from our friends at Clarke Auction, Larchmont:
The antique market has reached a level where quality antique furniture is now more affordable, and modern design items are more available. Due to the mixed monthly offerings by local houses like Clarke Auction in Larchmont, the summer is an especially important time for buyers to get the best items for the best prices.
Ten years ago a Baker breakfront would have been a steal at $3,000 or $4,000. The same breakfront is now offered on July 20th at Clarke for an estimated $1,000-$1,500. The same applies to a vintage Kindel highboy now up for auction for $300-$500. The quality has not changed, but the prices have. According to local sources, however, the retail market for these types of pieces is still pretty active. Auction houses like Clarke have thusly provided retail venues with a supply of valuable merchandise for incredible prices.
The Decorative Arts selection of Clarke’s July 20th sale offers a slightly different perspective. Finely carved and cast marble and bronze statues, even in the traditional or antique vein, are performing better in today’s auction market that the furniture of the same era. A fine example at Clarke is a large outdoor bronze depicting Diana the Huntress that holds a conservative $6,000-$9,000 estimate. The estimate reflects the quality of make, but also of the desirability for these types of items in local gardens. Unlike more urban areas where outdoor space is at a premium, Westchester homes have the space and the style to support antique statuary.
Quality marble and bronze figural statues are also featured at Clarke with more affordable estimates. A finely carved antique marble figure of a woman in shroud is estimated $1,000-$1,500, while a bronze sculpture of a panda is featured in the $500-$700 range.
Many consumers have asked, “If antiques are where the market used to be, where is the high market now?” 20th Century Design is now the sought after category at auction, and Clarke has been able to sustain an impressive response through a variety of offerings.
Clarke will host a number of important designer pieces including a Kofod-Larsen “Elizabeth” Chair, a pair of which brought over $30,000 at Clarke last year to break an auction record for the pieces. The current single chair is estimated $2,000-$3,000 with higher expectations. A set of 6 George Nakashima chairs and a set of 6 wastepaper baskets by the Scandinavian designer P.S. Heggen are each estimated $4,000-$6,000. There are a number of items that span all value levels in the selection, and since the trend is toward interior decorating with either full modern appeal or modern design accentuation, there is a piece for any buyer. For sellers, there may be no better time to consign modern pieces to auction, especially with the results that Clarke has achieved specifically in the last two years.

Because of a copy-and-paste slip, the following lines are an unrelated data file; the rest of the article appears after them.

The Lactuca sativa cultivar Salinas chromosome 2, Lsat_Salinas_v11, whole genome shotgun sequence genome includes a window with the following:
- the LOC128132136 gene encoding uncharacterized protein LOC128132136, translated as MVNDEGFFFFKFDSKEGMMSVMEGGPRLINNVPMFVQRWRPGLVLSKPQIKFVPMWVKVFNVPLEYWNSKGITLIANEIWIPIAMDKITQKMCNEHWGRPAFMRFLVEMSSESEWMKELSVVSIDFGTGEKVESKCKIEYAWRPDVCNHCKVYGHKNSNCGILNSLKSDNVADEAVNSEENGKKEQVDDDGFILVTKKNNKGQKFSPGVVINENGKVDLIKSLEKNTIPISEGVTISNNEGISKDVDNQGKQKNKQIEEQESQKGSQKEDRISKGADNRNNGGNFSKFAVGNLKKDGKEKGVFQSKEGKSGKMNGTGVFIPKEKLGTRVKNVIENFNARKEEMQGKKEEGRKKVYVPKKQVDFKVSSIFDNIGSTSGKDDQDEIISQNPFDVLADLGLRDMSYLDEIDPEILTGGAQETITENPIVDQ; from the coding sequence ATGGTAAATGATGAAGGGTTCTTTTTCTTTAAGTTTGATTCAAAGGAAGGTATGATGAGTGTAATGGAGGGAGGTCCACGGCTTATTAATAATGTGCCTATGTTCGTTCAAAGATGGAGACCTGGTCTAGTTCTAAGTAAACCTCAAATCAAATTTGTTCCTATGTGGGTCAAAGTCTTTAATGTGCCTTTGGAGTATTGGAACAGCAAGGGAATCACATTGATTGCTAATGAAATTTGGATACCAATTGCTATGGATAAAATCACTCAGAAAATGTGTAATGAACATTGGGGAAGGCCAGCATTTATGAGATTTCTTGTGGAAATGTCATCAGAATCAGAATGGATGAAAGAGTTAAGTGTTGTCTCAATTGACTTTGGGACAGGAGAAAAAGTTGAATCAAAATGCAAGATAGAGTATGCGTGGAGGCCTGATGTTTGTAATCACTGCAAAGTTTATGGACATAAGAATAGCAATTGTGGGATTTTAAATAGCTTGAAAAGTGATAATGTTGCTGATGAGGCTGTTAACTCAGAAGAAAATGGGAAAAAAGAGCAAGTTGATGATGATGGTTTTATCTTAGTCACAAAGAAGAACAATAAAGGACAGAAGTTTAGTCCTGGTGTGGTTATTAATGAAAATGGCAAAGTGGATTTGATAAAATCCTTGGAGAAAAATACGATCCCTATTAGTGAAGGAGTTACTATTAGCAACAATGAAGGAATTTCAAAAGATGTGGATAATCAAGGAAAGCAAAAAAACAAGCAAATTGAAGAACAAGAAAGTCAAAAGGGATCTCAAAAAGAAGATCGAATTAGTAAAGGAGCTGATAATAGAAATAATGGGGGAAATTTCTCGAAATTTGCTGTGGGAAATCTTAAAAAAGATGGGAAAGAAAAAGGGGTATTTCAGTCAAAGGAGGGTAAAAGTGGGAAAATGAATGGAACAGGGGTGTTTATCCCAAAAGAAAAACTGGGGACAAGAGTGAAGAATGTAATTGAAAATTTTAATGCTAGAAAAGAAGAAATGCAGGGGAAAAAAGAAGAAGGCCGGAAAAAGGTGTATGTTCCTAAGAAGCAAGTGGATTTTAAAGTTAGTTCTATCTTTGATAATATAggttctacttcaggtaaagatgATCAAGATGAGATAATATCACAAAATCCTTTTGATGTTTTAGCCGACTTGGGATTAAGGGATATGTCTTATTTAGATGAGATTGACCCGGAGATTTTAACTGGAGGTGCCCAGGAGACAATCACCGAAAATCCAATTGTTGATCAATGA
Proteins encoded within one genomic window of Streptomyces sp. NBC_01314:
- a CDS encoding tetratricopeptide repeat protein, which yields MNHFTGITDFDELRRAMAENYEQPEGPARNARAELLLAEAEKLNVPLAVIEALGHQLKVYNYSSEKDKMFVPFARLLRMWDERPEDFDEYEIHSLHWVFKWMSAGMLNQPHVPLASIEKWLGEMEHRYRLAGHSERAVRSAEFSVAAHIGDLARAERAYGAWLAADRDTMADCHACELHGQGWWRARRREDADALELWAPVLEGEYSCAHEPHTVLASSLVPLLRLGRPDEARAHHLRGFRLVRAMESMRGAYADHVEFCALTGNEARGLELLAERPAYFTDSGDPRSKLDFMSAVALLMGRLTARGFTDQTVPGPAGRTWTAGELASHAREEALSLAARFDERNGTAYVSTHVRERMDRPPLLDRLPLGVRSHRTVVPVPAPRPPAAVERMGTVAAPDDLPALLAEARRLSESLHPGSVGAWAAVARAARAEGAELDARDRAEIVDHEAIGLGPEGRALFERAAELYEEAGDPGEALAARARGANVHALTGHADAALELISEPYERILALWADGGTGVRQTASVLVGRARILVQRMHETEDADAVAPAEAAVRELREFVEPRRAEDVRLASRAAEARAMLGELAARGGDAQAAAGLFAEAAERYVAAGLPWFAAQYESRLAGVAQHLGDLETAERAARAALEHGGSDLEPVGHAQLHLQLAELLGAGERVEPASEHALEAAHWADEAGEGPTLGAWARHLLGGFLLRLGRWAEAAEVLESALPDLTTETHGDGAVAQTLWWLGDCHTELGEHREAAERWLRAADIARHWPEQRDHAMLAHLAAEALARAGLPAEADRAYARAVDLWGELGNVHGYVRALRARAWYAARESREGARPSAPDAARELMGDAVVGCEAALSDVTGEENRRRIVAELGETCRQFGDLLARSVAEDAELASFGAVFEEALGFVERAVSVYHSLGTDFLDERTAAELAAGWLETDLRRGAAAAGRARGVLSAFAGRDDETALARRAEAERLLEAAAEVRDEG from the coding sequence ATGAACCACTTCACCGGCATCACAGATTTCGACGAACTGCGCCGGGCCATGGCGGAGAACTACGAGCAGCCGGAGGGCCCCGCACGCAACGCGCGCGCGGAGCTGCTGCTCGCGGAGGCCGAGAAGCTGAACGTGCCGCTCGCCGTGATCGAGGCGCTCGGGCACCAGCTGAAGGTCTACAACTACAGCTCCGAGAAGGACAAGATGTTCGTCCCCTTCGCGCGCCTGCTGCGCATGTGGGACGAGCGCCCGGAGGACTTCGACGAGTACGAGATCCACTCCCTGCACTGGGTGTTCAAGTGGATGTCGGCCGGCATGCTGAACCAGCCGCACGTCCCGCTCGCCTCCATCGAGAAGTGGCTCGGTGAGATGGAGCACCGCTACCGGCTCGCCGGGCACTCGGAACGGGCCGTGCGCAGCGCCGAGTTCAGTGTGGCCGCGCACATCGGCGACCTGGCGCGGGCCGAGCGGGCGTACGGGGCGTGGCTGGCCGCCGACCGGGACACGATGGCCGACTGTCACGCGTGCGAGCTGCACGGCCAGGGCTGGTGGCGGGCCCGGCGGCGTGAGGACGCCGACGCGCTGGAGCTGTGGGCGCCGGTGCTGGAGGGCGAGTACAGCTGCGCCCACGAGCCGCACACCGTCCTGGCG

Fine Art is another section of the sale has always maintained a foundational relevancy. Fine paintings in the July sale include everything from an oil on canvas of a figural scene by Teodoro Andreu, estimated $1,000-$1,500, and a Maud Mason still life oil on canvas, estimated $600-$900, to a pair of oil portraits of John and Jaclyn Kennedy, and estimated $300-$500.
The rise of works on paper and printmaking have also affected the buyer’s attitudes in the market, and Clarke will provide a number of important works including a $2,000-$3,000 Henry Moore aquatint and etching portfolio, a Joan Miro signed print, entitled “Lucifer”, to be featured at a $800-$1,000 estimate, as well as a Rufino Tamayo Lithograph, estimated at a modest $1,000-$1,500.
Jewelry and Sterling Silver selections often mimic the desirability of art insofar as they maintain a constant value for buyers and sellers. Clarke will feature many jewelry groupings of gold and silver at reasonable estimates to begin the selection before opening the biddings for items like a fancy yellow heart shaped loose diamond, estimated at $4,000-$5,000. A 14kt gold, diamond, and emerald ring, estimated $3,000-$5,000, and an 18kt gold, emerald, and diamond ring, estimated $1,500-$2,500 also exemplify the range of pieces that Clarke will present for auction on Monday.
Finally, the current secondary market for Chinese Objects and Artwork has become unpredictable, while still maintaining the possibility of high reward for sellers. Clarke will offer a large Chinese enameled porcelain vase at a $3,000-$5,000 estimate, a pair of matching Chinese porcelain plaques, estimated $1,000-$1,500, an embroidered silk fragment of an immortal at $300-$500, and much more.
The in-house previews will be held at Clarke Auction Gallery, 2372 Boston Post Road in Larchmont, on Friday and Saturday, July 17th and 18th from 12pm to 6pm. Previews will continue on the day of the sale,
The online catalog is available 24/7 and is updated daily at ClarkeNY.com. For information on lots, or to register to bid please call the gallery directly at 914-833-8336 or email email@example.com. Live online bidding is available at LiveAuctioneers.com.